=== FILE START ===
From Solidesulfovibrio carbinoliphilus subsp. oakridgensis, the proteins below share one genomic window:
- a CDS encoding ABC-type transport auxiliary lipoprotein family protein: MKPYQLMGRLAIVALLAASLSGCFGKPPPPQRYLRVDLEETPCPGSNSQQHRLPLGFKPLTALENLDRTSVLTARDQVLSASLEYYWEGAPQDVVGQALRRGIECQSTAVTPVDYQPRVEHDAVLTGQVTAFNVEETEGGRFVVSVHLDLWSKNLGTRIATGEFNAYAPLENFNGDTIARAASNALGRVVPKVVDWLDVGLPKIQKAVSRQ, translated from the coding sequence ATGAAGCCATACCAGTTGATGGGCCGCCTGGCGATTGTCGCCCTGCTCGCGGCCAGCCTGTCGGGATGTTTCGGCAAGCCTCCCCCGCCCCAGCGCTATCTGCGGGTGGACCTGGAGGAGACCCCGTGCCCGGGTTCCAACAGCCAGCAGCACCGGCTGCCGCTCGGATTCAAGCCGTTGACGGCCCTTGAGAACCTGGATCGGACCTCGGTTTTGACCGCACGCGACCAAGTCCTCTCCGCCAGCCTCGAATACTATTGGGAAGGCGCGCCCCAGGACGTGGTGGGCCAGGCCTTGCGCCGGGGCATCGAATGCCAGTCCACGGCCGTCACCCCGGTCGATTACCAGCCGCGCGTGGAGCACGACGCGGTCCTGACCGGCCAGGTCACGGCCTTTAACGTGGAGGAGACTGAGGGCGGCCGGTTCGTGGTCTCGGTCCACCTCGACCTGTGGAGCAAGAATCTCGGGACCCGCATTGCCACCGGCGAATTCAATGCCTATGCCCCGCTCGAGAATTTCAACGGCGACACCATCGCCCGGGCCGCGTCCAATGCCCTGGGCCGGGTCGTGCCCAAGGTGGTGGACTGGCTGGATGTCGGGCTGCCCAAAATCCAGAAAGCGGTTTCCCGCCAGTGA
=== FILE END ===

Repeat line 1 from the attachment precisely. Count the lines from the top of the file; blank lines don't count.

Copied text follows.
From Solidesulfovibrio carbinoliphilus subsp. oakridgensis, the proteins below share one genomic window: